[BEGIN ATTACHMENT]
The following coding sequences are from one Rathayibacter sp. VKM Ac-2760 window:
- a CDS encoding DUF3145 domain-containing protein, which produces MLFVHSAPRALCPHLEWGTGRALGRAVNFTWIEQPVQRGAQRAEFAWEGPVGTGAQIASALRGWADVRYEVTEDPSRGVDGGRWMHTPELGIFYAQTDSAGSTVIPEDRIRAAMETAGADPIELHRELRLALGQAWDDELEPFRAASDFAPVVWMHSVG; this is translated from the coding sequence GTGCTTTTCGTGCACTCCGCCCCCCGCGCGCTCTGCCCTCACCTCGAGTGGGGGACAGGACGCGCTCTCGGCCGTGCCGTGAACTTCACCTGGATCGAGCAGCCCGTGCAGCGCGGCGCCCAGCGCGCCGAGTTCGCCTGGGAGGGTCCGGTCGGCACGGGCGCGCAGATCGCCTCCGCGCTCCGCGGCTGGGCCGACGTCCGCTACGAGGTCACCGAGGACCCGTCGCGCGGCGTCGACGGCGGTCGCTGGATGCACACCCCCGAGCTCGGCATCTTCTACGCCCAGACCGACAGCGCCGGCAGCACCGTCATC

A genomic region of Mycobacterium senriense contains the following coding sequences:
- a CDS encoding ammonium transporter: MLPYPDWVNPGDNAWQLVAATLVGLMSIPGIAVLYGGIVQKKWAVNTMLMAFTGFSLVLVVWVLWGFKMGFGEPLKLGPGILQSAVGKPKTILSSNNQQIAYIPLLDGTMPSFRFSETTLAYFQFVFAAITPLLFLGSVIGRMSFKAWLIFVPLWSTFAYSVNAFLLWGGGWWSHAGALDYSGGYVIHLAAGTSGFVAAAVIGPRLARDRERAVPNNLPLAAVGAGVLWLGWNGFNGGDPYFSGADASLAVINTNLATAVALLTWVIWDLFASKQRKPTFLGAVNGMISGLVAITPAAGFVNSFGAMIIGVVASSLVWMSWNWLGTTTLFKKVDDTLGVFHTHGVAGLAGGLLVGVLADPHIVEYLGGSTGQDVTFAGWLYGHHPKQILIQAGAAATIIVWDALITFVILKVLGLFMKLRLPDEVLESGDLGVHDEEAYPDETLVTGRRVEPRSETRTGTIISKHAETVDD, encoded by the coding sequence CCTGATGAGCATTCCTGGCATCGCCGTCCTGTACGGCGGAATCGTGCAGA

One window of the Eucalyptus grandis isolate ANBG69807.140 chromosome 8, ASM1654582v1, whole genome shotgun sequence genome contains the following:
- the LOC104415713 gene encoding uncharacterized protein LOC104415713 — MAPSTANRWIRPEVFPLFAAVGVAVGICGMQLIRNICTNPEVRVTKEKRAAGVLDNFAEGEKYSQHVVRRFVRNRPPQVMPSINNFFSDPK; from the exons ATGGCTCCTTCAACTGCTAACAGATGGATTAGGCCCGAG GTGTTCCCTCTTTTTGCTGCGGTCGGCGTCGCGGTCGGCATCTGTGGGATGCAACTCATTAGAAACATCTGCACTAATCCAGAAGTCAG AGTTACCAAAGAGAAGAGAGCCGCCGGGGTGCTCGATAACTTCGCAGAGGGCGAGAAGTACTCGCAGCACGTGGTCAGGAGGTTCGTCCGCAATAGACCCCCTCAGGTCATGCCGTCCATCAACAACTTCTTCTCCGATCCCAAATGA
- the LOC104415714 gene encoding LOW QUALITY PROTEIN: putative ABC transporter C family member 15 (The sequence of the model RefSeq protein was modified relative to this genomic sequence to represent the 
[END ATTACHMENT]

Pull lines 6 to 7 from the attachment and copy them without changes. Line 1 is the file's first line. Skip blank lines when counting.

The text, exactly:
- the LOC104415713 gene encoding uncharacterized protein LOC104415713 — MAPSTANRWIRPEVFPLFAAVGVAVGICGMQLIRNICTNPEVRVTKEKRAAGVLDNFAEGEKYSQHVVRRFVRNRPPQVMPSINNFFSDPK; from the exons ATGGCTCCTTCAACTGCTAACAGATGGATTAGGCCCGAG GTGTTCCCTCTTTTTGCTGCGGTCGGCGTCGCGGTCGGCATCTGTGGGATGCAACTCATTAGAAACATCTGCACTAATCCAGAAGTCAG AGTTACCAAAGAGAAGAGAGCCGCCGGGGTGCTCGATAACTTCGCAGAGGGCGAGAAGTACTCGCAGCACGTGGTCAGGAGGTTCGTCCGCAATAGACCCCCTCAGGTCATGCCGTCCATCAACAACTTCTTCTCCGATCCCAAATGA
- the LOC104415714 gene encoding LOW QUALITY PROTEIN: putative ABC transporter C family member 15 (The sequence of the model RefSeq protein was modified relative to this genomic sequence to represent the 